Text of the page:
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AAP Updates Jaundice Guidelines: Here's What You Need to Know

The update marks the first change to the hyperbilirubinemia guidelines since 2004.
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profile picture of Wyndi Kappes
Assistant Editor
Published
August 8, 2022
A newborn baby with elevated bilirubin lies under a blue lamp for phototherapy treatment
Image: Anastassiya Bezhekeneva/Shutterstock

For the first time since 2004, the American Academy of Pediatrics (AAP) has updated its hyperbilirubinemia (also known as jaundice) guidelines. More than just a new set of clinical guidelines for physicians, these updates will affect soon-to-be parents and their babies and include specific advice for caregivers on spotting dangerous levels of bilirubin buildup.

What is Hyperbilirubinemia?

Hyperbilirubinemia, also known as jaundice, is caused by an excess of bilirubin, a yellowish substance released into the bloodstream when the body breaks down red blood cells. While the liver usually processes bilirubin in adults without issue, a baby’s liver is still immature at a few days old, and bilirubin can quickly accumulate in the blood and skin, giving baby skin and eyes that distinct yellow tint.

While 60 percent of full-term infants will present with jaundice, and most cases will easily resolve themselves, bilirubin levels need to be monitored to ensure they don’t approach unsafe levels. If not treated, elevated bilirubin levels could lead to kernicterus, a type of permanent brain damage associated with a significant movement disorder, hearing loss and other problems.

Screening updates

What’s been updated: New updates emphasize that not all hyperbilirubinemia cases are easily identified by just looking at baby for the signature yellow tint. New clinical recommendations ask providers to measure the bilirubin concentration of all newborns before discharge to guide follow-up and treatment. Follow-ups should be scheduled based on these measured levels and new gestational age and risk factor guidelines.

“Recommending that all newborns be tested with a device that measures bilirubin levels through the skin or by a blood test is a major update of the previous guidelines. Because kernicterus is so serious and so often preventable, we wanted to make sure that management was guided by the specific measure. This is an important advance in care,” the lead author of the update and division chief of Primary Care Pediatrics at Nationwide Children’s Hospital, Alex Kemper, MD, said in a press release.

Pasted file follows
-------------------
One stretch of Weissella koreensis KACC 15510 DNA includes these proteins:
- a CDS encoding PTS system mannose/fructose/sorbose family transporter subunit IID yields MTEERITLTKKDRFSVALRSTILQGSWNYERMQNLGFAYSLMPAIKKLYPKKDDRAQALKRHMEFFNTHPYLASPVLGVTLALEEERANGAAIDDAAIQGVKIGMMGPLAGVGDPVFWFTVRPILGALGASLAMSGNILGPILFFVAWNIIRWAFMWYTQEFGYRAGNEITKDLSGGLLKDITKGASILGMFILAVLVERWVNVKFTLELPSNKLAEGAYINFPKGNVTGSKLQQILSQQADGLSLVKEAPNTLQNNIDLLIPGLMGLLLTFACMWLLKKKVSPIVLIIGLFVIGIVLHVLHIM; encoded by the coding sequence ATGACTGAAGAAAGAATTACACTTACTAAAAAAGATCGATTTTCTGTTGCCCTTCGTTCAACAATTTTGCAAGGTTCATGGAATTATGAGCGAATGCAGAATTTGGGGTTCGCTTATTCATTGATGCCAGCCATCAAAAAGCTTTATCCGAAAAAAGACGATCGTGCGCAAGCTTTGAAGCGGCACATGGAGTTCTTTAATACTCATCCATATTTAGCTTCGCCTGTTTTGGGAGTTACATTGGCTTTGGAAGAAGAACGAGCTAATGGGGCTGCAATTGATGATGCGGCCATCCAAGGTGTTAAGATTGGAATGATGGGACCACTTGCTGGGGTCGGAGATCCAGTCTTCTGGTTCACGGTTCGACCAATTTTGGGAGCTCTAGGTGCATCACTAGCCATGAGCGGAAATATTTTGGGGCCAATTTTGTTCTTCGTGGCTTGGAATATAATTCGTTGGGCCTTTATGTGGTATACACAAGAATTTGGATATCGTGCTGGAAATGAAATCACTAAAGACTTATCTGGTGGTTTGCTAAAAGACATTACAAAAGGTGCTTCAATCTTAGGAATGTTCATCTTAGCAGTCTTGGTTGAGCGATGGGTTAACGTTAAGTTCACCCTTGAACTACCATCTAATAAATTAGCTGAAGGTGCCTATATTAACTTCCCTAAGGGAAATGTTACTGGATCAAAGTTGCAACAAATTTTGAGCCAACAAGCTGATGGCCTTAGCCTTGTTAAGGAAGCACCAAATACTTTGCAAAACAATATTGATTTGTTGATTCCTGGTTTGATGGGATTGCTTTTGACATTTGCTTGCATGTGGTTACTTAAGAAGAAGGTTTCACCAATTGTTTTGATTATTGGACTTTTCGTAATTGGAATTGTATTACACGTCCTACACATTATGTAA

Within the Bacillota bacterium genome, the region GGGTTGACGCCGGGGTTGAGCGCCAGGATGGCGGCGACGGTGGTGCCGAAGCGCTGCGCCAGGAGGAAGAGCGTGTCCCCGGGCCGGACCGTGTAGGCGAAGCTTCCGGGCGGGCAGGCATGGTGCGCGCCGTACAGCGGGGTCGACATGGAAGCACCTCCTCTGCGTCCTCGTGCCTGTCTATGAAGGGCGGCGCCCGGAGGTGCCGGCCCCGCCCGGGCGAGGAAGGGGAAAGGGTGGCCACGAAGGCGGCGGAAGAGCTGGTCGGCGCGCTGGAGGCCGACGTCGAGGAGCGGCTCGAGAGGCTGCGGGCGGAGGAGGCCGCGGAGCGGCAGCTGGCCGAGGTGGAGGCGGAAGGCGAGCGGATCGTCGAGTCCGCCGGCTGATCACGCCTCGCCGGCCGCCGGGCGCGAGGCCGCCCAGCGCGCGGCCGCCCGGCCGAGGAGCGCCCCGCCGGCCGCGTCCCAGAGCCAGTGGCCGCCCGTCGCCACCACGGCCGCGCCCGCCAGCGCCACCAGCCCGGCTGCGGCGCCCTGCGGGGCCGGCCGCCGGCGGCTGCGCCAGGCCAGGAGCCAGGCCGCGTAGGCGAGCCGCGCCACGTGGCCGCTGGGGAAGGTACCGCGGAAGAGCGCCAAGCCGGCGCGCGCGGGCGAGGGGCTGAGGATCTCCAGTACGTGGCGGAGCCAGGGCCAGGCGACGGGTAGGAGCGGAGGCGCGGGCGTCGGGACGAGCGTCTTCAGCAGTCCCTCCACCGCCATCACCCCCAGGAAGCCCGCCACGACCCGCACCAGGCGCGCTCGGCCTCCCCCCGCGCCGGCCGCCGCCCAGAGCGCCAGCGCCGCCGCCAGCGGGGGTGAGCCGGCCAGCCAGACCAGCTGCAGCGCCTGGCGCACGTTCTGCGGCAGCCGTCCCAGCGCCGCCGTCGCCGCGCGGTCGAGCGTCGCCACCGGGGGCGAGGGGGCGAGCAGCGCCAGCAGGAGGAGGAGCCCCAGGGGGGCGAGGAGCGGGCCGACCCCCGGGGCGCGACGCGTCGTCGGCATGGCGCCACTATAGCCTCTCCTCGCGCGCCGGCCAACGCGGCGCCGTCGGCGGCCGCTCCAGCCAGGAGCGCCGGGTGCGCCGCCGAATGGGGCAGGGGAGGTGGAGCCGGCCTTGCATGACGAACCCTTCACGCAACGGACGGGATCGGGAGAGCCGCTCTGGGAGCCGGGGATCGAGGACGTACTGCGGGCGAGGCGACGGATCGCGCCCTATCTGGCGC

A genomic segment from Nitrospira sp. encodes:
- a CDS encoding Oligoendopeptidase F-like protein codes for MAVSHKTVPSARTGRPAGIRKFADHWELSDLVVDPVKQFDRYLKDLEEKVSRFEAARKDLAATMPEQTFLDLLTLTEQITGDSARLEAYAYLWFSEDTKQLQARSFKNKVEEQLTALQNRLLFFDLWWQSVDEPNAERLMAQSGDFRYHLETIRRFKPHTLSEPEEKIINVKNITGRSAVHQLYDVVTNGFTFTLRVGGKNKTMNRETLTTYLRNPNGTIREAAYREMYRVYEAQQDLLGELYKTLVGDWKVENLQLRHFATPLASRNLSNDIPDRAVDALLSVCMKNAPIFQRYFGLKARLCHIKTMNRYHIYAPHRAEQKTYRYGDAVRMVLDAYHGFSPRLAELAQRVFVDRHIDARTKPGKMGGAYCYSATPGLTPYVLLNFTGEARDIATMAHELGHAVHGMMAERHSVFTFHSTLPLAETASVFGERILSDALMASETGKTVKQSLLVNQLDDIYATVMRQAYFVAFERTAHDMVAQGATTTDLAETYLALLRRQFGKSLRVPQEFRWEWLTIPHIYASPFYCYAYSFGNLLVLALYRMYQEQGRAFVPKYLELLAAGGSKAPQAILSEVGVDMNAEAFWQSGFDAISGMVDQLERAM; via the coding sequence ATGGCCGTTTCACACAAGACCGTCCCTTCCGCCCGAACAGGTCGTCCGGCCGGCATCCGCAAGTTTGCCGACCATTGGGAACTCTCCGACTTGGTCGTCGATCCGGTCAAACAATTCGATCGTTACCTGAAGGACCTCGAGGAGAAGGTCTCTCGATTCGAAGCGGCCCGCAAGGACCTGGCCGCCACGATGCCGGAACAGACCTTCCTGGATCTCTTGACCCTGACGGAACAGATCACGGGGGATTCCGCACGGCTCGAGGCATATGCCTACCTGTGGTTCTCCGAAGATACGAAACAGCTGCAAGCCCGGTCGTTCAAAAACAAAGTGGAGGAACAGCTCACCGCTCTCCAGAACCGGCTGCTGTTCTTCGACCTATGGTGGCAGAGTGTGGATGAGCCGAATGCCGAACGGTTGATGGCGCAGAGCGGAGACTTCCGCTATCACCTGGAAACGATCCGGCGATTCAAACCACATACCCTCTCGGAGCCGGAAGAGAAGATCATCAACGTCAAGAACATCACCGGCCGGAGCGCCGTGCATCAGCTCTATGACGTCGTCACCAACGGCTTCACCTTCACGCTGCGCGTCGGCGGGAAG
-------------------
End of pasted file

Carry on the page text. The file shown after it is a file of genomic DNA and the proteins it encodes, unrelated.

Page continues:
What it means for baby: While it has been a standard practice of many hospitals for the past several years to measure bilirubin concentrations before discharge, these new guidelines set the record in stone. If your baby’s bilirubin is not measured or you are not given information on when to follow up, talk with your doctor or maternity care provider.

Treatment updates

What’s been updated: When treatment for jaundice is required, the first line of defense is often phototherapy. Since the 2004 guidelines, evidence regarding the risk of kernicterus has emerged, allowing the guidelines to slightly increase the thresholds for a patient’s bilirubin levels before recommending phototherapy treatment.

What it means for baby: Because slightly higher thresholds are now permitted before treatments, it’s likely that fewer babies will have to go through phototherapy treatment. “Data from the last 10-plus years show phototherapy is safe and effective when needed and used appropriately,” Jonathan Slaughter, MD, the lead author of the technical report accompanying the guideline update, said in a press release. “But, we also know phototherapy can be hard on families and can sometimes interfere with breastfeeding. Even moving the phototherapy thresholds a little bit substantially changes the number of babies who need to remain in the hospital.”

Updated advice for caregivers

One of the most important guideline changes stresses the need for better parent and caregiver education. “We want to empower families to understand what they can do to prevent hazardous bilirubin levels. The new guideline emphasizes the importance of arranging follow-up care and making sure that parents understand these plans and what they should look for in the meantime,” Kemper said.

Common jaundice symptoms for parents to look out for:

  • A noticeable yellow tinge to baby’s skin and the whites of their eyes
  • Weight loss
  • Excessive fussiness
  • Extreme fatigue or lethargy
  • Poor feeding

One way to informally test for jaundice in babies: Press your finger against baby’s nose or forehead. When you take your finger away, does the skin underneath look yellowish, or is it just a lighter shade of baby’s normal color? If the skin looks yellow, baby probably has jaundice, and you should consult baby’s doctor.

Please note: The Bump and the materials and information it contains are not intended to, and do not constitute, medical or other health advice or diagnosis and should not be used as such. You should always consult with a qualified physician or health professional about your specific circumstances.

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